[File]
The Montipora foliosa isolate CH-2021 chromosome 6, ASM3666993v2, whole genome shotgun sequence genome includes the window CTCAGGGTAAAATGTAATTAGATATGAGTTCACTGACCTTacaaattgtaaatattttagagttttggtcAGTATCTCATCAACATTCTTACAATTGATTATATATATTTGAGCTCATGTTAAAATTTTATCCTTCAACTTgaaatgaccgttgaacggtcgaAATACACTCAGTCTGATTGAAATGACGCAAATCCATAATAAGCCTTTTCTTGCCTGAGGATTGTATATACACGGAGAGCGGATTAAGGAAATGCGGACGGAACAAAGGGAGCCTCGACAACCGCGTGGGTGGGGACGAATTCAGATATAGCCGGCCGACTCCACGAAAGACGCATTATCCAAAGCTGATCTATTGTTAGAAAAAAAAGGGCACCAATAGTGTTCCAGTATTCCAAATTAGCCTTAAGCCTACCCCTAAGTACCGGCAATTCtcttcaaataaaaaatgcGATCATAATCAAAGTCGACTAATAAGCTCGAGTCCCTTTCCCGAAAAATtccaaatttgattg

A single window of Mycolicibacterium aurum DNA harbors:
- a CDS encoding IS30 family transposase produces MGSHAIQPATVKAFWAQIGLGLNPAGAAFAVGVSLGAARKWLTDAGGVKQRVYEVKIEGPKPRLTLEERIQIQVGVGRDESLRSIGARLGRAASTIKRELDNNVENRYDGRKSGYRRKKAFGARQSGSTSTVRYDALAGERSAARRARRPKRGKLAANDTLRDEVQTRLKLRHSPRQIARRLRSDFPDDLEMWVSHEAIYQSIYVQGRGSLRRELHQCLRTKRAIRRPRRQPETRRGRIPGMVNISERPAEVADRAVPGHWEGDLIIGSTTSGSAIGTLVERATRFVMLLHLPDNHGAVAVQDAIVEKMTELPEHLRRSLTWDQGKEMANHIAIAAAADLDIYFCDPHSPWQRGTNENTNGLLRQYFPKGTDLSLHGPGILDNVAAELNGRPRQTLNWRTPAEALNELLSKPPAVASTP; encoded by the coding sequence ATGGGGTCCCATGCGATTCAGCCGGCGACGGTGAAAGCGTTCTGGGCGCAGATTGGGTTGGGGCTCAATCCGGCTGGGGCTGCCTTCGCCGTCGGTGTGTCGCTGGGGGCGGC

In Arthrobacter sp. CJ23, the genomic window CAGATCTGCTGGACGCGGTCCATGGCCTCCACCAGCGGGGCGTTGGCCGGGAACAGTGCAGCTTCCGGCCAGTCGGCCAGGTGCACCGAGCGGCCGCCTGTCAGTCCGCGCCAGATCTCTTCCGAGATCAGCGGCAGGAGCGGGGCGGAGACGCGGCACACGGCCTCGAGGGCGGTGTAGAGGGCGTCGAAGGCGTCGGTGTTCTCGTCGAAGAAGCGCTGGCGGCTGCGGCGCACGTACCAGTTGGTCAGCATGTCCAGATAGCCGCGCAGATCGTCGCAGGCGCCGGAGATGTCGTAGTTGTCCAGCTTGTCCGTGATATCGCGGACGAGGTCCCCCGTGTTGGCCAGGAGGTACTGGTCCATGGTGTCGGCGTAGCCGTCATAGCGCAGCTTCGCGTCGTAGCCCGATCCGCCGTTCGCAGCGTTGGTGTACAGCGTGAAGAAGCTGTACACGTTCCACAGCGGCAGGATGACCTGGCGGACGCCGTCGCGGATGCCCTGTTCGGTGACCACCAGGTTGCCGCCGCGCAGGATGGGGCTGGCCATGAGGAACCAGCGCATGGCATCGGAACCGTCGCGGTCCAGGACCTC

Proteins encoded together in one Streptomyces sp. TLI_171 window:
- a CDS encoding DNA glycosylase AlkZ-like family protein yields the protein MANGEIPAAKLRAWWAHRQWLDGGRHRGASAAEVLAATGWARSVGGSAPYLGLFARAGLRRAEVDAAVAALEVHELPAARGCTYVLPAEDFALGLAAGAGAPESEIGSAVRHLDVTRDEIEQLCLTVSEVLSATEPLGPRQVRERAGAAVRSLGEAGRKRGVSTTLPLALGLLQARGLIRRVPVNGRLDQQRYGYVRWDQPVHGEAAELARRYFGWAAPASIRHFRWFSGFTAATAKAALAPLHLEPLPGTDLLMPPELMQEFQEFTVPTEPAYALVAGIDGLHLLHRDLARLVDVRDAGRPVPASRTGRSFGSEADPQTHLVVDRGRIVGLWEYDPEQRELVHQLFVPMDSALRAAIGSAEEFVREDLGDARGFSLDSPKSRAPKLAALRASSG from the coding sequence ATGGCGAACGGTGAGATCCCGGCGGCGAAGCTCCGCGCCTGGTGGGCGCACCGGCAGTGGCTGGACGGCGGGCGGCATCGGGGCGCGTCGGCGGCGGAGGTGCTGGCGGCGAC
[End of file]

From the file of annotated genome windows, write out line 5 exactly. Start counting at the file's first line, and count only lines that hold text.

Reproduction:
Proteins encoded together in one Streptomyces sp. TLI_171 window: